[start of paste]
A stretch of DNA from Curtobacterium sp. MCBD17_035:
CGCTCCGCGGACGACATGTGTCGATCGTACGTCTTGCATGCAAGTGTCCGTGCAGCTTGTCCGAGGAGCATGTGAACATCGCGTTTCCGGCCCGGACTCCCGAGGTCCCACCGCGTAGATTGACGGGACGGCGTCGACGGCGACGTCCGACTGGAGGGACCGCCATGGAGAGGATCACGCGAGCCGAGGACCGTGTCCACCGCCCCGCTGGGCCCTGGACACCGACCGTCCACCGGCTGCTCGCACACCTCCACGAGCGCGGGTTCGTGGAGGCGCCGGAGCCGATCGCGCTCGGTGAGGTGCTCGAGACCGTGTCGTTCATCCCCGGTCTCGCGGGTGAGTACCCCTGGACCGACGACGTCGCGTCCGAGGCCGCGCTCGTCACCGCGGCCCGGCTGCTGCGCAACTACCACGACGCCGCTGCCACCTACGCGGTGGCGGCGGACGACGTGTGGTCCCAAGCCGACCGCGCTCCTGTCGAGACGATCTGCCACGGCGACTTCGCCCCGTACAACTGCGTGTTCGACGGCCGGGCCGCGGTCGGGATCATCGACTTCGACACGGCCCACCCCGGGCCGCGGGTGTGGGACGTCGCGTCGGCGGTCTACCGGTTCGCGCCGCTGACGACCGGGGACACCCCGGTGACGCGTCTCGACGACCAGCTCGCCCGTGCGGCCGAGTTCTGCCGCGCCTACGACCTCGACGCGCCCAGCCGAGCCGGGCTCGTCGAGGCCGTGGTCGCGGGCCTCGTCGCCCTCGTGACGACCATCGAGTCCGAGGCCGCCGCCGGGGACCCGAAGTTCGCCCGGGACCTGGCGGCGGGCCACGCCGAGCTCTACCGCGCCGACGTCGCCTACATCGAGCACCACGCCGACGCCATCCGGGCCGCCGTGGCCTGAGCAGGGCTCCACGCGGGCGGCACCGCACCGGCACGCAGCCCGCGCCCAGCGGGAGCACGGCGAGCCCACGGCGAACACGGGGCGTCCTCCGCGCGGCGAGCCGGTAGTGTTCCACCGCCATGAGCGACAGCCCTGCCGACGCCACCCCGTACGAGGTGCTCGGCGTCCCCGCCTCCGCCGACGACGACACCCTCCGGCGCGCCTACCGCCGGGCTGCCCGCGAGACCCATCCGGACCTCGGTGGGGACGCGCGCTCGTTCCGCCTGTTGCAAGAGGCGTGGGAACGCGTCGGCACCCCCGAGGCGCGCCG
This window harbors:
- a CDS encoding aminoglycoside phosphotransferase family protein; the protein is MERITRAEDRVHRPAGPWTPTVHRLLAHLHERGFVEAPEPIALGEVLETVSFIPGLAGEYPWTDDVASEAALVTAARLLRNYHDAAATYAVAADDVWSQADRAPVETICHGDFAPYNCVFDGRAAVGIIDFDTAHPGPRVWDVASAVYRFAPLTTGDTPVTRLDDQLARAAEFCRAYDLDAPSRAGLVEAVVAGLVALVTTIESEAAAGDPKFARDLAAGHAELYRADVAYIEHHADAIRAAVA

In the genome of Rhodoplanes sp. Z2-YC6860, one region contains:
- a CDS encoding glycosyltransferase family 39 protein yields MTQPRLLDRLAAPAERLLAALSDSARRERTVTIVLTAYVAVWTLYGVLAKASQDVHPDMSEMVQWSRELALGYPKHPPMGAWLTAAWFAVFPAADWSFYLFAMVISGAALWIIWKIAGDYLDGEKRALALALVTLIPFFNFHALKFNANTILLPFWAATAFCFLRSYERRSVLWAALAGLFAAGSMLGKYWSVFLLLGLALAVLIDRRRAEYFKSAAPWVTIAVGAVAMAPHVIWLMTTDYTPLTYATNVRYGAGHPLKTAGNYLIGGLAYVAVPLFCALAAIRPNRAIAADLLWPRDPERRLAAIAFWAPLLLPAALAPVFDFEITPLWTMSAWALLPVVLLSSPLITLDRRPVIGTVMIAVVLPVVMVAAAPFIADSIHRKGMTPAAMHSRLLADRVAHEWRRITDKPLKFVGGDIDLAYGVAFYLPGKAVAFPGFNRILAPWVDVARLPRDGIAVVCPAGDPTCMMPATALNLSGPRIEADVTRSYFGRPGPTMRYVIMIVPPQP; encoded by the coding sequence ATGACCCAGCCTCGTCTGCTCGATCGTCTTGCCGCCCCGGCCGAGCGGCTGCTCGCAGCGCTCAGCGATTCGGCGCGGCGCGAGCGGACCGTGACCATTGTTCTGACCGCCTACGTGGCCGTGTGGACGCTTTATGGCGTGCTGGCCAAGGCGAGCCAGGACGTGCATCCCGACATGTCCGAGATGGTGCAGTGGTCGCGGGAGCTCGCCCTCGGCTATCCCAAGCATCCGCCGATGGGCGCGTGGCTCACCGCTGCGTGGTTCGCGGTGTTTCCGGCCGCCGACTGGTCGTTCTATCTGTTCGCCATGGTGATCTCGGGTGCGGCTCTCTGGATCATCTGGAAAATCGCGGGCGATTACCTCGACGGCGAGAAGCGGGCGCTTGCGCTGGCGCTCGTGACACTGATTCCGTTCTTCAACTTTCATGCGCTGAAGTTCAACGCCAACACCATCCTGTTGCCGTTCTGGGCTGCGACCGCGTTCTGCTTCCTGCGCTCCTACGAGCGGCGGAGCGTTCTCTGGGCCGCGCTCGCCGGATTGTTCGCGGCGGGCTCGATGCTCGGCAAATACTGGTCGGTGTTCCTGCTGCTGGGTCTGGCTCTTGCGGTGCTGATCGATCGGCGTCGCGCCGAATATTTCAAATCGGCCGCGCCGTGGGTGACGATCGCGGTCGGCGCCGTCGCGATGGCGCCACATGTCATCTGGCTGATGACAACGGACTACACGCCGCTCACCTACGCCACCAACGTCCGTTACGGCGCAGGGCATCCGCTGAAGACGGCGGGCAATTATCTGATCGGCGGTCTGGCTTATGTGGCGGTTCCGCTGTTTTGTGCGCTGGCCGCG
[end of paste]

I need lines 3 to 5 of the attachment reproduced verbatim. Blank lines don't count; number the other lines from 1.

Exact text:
This window harbors:
- a CDS encoding aminoglycoside phosphotransferase family protein; the protein is MERITRAEDRVHRPAGPWTPTVHRLLAHLHERGFVEAPEPIALGEVLETVSFIPGLAGEYPWTDDVASEAALVTAARLLRNYHDAAATYAVAADDVWSQADRAPVETICHGDFAPYNCVFDGRAAVGIIDFDTAHPGPRVWDVASAVYRFAPLTTGDTPVTRLDDQLARAAEFCRAYDLDAPSRAGLVEAVVAGLVALVTTIESEAAAGDPKFARDLAAGHAELYRADVAYIEHHADAIRAAVA

In the genome of Rhodoplanes sp. Z2-YC6860, one region contains: